Imperial Pacific Boss Out Following Threats to Reveal Politicians’ Secrets

Posted on: February 8, 2022, 08:46h. 

Last updated on: February 8, 2022, 11:35h.

Imperial Pacific International (IPI) has lost another CEO. The casino operator behind the Imperial Palace in Saipan is parting ways with Ray Yumul following his resignation.

Ray Yumul
Ray Yumul, former CEO of Imperial Pacific International, addresses the CCC. A recent outburst forced him to resign his position. (Image: Marianas Variety)

Ray Yumul recently dug his own grave. The Commonwealth of Northern Mariana Islands (CNMI) has been reviewing IPI’s activity and discussing its ability to hold a casino license. The Commonwealth Casino Commission (CCC) recently brought the subject up again, indicating that a decision is likely next month.

This didn’t sit well with Yumul, the interim CEO of the inept casino operator behind the Imperial Palace in Saipan. At the meeting, he blurted out that he would share politicians’ dirty secrets if the license was permanently revoked. He also reportedly told the CCC to “go to Hell.”

CNMI Out of Patience

CNMI lawmakers weren’t amused by the glib response. Either by choice or by suggestion, Yumul, a former CNMI Senator, has decided to distance himself from the situation. The Saipan Tribune reports that he authored a letter to IPI’s HR department soon after, announcing his resignation. He officially stepped down as of November 1.

Yumul was on the job for a year. He took over for Donald Browne, who was forced into the role and who lasted only for about the same amount of time. When he left, Browne returned to his previous role, which was in security and surveillance.

There was a good chance Yumul would have never become IPI’s permanent CEO. The executive director of the CCC, Andrew Yeom, confirmed to the Saipan Tribune that the commission never signed off on the application of his appointment.

There has been talk about IPI losing its monopoly in Saipan. However, Yeom asserted in January that revoking its status might be unconstitutional. Next month’s meeting will help clear the air on IPI’s future.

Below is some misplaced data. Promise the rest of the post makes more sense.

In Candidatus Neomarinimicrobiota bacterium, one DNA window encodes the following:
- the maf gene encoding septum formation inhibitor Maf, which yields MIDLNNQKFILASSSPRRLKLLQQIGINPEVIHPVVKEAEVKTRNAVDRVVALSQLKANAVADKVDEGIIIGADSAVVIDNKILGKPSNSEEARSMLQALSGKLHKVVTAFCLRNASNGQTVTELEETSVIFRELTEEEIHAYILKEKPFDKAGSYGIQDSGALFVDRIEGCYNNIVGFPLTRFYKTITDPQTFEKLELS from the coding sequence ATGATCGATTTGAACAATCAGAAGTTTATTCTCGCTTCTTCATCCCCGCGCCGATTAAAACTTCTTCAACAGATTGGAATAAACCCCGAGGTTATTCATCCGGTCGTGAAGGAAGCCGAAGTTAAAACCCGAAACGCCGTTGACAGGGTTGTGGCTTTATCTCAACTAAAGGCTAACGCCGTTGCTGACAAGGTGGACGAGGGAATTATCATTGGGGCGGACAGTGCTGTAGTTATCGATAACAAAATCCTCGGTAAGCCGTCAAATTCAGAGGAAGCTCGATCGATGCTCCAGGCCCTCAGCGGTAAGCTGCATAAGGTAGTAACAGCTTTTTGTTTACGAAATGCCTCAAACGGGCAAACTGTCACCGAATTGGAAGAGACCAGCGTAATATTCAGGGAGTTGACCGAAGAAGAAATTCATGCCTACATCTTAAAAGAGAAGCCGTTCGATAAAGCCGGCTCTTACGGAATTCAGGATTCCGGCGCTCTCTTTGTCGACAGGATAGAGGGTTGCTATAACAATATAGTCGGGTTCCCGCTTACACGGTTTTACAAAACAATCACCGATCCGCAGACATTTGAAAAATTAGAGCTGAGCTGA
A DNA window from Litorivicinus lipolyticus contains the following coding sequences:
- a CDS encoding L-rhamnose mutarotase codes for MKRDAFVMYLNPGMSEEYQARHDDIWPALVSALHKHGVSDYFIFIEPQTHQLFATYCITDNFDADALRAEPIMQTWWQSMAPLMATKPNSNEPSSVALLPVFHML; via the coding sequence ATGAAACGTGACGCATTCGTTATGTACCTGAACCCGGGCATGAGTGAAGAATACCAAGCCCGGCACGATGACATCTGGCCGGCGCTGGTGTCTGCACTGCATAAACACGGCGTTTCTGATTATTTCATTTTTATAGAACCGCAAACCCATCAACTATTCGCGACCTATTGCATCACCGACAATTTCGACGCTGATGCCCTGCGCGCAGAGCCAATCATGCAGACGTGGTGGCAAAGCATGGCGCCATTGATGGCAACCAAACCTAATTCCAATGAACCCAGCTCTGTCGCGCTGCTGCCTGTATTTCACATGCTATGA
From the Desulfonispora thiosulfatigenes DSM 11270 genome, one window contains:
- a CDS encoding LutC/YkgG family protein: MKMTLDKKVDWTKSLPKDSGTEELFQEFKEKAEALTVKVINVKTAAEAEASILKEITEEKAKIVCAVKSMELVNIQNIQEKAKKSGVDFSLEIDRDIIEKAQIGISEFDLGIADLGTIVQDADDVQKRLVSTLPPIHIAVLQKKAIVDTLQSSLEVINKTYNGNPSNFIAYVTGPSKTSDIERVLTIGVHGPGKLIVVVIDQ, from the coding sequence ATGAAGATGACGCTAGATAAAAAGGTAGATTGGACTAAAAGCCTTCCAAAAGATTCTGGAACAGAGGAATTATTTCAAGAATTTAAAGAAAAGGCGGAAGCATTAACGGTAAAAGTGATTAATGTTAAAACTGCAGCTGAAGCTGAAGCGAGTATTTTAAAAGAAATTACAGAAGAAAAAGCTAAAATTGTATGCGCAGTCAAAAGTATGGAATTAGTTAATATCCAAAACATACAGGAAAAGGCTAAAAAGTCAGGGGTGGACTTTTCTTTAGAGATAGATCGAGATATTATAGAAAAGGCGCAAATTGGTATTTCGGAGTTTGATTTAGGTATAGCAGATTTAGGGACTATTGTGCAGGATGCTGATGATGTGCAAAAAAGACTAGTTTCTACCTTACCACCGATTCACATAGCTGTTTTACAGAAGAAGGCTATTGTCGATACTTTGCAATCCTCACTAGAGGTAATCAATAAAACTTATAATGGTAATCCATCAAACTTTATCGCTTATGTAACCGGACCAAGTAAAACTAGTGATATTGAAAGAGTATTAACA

New Lawsuit Against IPI Emerges

In typical IPI fashion, the company is facing yet another lawsuit. Like others, this one also involves a former employee and the treatment the company afforded him.

Rongkun Xiao is a US citizen who lives in Saipan. IPI hired him to work as a construction engineer. However, two years after he began, he suffered a workplace accident. He suffered severe injuries to his spine on the job, leaving him paralyzed for life.

He is only able to move around with the assistance of a wheelchair. However, his lawsuit states that he would have still been able to perform the duties and responsibilities associated with his position. The only thing he needed was for IPI to provide certain workplace accommodations. The lawsuit didn’t provide additional details about the requests.

Under the Americans with Disabilities Act, Xiao can claim compensation. IPI’s stance on the matter, however, was to try to offer him a “demotion” and a salary that was less than half of what he previously made. It was a take-it-or-leave-it offer.

Xiao left it, and IPI fired him. The Equal Employment Opportunity Commission authorized his right to sue IPI last November. This was only after Xiao tried several avenues to find redress directly through IPI, according to his lawsuit.

The former employee is asking for full back pay, benefits, and reinstatement to his former position. He stands a good chance of winning his lawsuit, but not of collecting. IPI owes $25 million to the CNMI, as well as millions more to former employees and construction contractors. Given its track record of non-payment, Xiao has better odds of winning the lottery.